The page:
Fiscal policy macroeconomics

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Automatic stabilizers
Structural features of government spending and taxation that reduce fluctuations in dispposable income and the consumption, over the business cycle
Discretionary fiscal policy
The deliberate manipulation of government purchases, taxation, and transfer payments to promote macroeconomic goals, such as full employment, price stability, and economic growth.
Simple tax multiplier
The ratio of change in real GDP demanded to the initial change in autonomous net taxes that brought it about the numerical value of the simple tax multiplier is MPC/(1-MPC)
Expansionary fiscal policy
An increases in government purchases, decrease in net taxes, or some combination of the two aimed at invading aggregate demand enough to to return the economy to its potential output thereby reducing unemployment; policy used to close a contractionary gap
Contractionary fiscal policy
A decrease in government purchases, increase in net taxes, or some combination of the two aimed at reducing aggregate demand enough to return the economy to potential output without worsening inflation; policy used to close an expansionary gap
Classical economists
A group of 18th to 19th century economists who believed that economic downturns were short run phenomena that corrected themselves through natural market forces; thus, they believed that economy was self correcting and needed no government intervention
The evolution of fiscal policy
Prior to 1930s, discretionary fiscal policy was seldom used as in an instrument of macroeconomic policy
1929- stock market crash
1930 and beyond- the Great Depression at its height, 25% off the working population of was unemployed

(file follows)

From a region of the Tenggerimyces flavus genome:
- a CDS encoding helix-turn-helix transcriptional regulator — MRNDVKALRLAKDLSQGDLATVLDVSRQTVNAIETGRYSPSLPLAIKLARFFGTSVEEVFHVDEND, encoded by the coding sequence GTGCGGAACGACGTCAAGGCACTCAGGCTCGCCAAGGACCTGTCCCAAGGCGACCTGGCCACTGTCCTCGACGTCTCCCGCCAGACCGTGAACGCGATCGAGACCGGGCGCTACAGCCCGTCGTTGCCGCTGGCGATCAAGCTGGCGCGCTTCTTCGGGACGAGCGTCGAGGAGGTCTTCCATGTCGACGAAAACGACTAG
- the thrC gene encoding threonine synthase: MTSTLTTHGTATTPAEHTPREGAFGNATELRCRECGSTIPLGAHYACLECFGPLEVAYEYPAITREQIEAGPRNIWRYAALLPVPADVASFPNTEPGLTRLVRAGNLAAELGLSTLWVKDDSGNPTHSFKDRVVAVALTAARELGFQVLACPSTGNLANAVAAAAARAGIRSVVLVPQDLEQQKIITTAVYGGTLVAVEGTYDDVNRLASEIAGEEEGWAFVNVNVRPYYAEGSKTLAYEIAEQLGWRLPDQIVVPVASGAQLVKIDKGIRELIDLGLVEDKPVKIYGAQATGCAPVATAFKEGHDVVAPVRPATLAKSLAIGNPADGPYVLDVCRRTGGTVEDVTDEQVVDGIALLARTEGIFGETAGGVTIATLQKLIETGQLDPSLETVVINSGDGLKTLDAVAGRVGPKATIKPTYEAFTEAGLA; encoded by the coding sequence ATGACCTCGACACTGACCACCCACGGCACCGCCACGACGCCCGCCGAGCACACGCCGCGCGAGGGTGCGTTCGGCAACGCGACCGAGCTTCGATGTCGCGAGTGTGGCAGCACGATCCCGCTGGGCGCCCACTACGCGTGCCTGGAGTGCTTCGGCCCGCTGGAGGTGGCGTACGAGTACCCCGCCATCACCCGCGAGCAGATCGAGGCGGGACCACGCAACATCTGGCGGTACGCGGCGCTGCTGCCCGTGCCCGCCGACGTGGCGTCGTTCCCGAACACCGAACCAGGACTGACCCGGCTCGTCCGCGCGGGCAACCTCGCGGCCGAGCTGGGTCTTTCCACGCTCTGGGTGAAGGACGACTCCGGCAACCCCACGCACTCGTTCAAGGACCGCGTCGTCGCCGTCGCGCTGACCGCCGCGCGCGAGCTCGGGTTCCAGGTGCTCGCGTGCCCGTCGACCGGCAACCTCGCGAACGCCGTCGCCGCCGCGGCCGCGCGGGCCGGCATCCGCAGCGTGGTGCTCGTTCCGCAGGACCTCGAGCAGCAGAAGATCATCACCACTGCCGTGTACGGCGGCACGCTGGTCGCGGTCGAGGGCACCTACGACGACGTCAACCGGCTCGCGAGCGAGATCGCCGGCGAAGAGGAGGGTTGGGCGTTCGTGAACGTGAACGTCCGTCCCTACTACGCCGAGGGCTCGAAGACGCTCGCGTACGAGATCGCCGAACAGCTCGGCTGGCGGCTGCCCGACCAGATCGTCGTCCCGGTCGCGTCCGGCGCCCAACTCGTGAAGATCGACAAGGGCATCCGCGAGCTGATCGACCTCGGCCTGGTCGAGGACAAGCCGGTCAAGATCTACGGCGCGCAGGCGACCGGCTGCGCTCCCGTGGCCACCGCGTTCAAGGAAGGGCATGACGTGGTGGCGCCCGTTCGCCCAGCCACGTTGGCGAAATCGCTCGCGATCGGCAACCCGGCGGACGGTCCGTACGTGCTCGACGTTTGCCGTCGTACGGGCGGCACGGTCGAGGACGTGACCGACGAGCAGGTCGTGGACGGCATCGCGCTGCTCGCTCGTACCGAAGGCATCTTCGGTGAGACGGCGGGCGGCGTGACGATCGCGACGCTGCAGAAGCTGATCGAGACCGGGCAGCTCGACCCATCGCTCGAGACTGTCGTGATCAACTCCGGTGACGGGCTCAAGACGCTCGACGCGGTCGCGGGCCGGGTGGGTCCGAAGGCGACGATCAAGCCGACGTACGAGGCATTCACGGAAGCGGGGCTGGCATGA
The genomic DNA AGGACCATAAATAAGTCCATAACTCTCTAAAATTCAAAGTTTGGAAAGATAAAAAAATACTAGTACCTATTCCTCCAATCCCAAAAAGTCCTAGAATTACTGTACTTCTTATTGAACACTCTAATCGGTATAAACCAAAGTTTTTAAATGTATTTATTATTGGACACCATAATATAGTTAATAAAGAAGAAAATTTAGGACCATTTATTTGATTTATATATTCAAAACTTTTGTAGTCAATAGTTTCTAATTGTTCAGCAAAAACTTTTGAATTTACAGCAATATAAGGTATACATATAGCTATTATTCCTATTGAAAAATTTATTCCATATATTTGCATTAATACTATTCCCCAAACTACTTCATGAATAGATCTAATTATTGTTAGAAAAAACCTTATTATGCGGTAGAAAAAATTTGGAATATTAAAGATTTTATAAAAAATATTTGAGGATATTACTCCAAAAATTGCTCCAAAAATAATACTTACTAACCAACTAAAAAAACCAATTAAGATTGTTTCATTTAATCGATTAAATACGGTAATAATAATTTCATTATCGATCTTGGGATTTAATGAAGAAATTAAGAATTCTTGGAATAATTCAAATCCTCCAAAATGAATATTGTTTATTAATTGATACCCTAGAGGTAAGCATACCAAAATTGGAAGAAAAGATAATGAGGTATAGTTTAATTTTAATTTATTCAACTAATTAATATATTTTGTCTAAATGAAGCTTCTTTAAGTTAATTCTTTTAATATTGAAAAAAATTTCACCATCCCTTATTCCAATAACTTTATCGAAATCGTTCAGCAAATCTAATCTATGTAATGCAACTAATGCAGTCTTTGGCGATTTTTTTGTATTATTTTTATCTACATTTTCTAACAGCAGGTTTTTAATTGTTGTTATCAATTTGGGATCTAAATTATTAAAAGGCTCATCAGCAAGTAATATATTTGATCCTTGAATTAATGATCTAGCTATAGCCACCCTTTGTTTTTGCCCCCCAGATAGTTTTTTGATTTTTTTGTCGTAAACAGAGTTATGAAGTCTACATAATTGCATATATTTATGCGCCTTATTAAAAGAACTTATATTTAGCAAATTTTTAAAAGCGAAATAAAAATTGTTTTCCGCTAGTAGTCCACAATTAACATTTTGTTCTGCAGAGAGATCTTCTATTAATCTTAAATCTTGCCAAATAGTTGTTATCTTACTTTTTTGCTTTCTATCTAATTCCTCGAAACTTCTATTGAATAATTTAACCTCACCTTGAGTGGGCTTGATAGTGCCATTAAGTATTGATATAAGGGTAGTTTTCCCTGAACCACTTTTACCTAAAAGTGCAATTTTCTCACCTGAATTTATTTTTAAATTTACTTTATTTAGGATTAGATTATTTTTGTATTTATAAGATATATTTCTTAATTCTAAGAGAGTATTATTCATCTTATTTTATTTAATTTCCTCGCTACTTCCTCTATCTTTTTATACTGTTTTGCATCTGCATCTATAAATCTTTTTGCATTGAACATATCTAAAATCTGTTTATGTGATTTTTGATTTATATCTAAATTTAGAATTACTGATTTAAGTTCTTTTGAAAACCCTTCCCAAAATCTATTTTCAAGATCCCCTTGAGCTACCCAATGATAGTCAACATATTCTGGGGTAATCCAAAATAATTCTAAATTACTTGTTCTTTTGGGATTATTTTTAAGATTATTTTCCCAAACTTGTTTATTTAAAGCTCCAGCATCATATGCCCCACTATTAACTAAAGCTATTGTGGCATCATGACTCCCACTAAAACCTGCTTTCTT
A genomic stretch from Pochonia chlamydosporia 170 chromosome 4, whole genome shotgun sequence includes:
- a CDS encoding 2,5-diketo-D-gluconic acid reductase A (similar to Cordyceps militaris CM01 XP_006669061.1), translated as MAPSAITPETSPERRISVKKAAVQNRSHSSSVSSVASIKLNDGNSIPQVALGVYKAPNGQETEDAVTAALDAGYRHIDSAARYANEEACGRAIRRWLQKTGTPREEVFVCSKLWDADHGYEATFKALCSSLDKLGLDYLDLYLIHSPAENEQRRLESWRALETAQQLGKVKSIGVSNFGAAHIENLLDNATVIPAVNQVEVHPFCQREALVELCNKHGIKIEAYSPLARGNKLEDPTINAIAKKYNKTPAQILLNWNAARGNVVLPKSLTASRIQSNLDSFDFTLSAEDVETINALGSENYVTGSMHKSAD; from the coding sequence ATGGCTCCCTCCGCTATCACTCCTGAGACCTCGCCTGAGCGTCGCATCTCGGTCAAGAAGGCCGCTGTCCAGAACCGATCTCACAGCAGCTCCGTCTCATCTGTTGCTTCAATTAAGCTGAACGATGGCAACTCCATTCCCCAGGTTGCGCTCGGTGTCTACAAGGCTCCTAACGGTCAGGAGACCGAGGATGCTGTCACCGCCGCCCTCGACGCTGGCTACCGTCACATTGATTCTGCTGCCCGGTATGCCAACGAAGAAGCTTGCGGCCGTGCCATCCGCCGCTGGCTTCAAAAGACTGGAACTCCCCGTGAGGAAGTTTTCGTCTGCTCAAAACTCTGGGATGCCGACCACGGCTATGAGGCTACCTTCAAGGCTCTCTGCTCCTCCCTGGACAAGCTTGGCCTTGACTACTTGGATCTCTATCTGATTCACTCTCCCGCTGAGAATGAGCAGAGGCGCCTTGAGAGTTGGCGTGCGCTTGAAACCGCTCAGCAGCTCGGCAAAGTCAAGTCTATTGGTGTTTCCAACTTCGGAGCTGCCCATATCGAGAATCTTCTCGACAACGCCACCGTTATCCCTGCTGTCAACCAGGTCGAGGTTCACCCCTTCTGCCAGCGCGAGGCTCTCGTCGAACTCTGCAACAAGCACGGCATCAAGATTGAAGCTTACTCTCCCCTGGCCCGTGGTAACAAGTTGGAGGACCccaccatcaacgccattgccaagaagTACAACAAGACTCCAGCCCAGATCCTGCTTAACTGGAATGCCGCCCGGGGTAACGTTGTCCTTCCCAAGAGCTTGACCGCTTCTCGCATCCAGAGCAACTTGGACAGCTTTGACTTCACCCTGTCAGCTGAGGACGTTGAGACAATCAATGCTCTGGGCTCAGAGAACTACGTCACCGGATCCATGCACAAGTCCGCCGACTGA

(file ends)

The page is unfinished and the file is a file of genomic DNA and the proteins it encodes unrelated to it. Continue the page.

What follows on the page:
Although unemployment dropped, the invisible hand was no where to be found
– 1936- John Maynard Keynes the General theory of employment interest and money
Types of policy’s
1.Fiscal and 2.monetary policy (the fed controls)
3 developments of discretionary fiscal policy
1. With the convo my operating below its potential, the government needed to increase aggregate demand to bootstrap output and unemployment
2. WWII- lifted the US out of the depression
3. Employment act of 1946- gave the federal government responsibility for promoting full employment and price stability
Marshall plan
Plan to help reform countries after the effects of WWII
Overall impact of fiscal policy
Don’t worry about a balanced budget promote full employment and price stability
Golden age to stagflation
1960s golden age of Keynesian economics president Kennedy: proposed a federal budget deficit
President Johnson: cut taxes
1970s: stagflation. High unemployment high inflation resulting from a decrease in aggregate supply
1980s: -23% tax cut
– government spending (7.1% to 6.3%)
– the stimulus from the tax cut helped sustain a continued expansion during the 1980s– the longest peacetime expansion to that point in the nations;s history
– the national debt strongly increased
Automatic sttabilizers
Automatic stabilizers smooth out flotations in disposable income over the business cycle, there by stimulating aggregate demand during recessions and dampening aggregate demand during expansions
Progressive income tax
During economic expansion and recession
President Clinton:
1993 substantially increased taxes on high income households
1994 republican congress: Moore discipline on federal government
Economy recovered
Growing consumer spending, rising business optimism (tech), goal libation, and the bull market. ( 8.3% to 3.2%)
Categories: Macroeconomics